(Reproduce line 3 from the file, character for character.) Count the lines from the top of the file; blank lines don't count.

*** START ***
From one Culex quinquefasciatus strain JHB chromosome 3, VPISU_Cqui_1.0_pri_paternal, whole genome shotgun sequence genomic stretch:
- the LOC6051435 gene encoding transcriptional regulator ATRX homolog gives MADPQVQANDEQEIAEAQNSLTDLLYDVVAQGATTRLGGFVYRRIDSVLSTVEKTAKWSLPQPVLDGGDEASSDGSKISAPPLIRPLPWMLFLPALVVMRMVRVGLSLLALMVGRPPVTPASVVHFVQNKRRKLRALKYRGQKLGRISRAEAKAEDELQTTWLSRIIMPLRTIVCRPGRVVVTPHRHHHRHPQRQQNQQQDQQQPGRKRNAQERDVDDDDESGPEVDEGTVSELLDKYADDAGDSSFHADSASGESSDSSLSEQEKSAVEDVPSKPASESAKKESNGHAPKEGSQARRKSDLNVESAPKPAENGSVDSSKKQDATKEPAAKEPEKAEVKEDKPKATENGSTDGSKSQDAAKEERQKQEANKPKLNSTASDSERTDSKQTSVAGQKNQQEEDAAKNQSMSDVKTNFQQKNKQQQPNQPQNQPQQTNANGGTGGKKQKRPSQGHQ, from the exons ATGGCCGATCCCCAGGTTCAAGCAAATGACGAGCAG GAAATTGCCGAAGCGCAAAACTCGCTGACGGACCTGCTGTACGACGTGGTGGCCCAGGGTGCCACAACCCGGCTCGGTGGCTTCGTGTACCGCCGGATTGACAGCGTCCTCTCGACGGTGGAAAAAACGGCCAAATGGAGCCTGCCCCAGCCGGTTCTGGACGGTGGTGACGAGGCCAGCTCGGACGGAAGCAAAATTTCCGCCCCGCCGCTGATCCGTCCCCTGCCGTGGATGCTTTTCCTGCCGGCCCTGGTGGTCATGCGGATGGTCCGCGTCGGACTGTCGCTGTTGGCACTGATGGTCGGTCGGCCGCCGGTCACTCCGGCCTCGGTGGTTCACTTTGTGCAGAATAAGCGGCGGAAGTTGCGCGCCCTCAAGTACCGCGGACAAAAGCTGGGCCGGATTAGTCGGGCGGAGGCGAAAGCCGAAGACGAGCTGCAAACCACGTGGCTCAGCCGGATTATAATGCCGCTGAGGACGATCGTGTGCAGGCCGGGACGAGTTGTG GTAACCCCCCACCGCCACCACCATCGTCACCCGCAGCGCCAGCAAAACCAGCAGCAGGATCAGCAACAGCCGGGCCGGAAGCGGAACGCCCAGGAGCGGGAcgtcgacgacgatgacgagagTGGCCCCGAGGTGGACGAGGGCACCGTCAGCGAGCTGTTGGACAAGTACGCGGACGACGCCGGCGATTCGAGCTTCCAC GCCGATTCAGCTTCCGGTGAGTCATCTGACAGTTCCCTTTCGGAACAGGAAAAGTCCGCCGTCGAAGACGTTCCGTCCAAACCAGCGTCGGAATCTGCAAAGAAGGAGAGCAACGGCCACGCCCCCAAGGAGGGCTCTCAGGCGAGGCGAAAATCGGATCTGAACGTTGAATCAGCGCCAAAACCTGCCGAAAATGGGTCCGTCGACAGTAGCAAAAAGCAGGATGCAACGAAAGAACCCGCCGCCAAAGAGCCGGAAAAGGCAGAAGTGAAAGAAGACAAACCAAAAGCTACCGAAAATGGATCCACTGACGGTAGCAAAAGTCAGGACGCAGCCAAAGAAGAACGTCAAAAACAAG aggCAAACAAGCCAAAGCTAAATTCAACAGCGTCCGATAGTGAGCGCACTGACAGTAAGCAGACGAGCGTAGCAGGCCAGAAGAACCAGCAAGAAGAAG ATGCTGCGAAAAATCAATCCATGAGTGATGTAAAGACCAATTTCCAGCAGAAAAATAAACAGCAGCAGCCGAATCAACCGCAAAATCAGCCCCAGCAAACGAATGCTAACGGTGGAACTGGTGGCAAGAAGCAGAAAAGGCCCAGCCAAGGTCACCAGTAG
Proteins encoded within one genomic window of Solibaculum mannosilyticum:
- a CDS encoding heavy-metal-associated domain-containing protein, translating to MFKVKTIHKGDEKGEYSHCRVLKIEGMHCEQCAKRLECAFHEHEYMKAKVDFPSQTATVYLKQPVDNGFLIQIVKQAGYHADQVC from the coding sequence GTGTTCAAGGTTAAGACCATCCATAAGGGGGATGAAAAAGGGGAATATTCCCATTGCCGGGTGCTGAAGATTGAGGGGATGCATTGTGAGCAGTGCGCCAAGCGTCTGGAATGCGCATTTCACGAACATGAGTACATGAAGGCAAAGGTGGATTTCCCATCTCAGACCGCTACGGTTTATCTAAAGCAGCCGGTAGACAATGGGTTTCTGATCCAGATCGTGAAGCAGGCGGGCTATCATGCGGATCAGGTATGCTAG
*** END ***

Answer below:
Proteins encoded within one genomic window of Solibaculum mannosilyticum: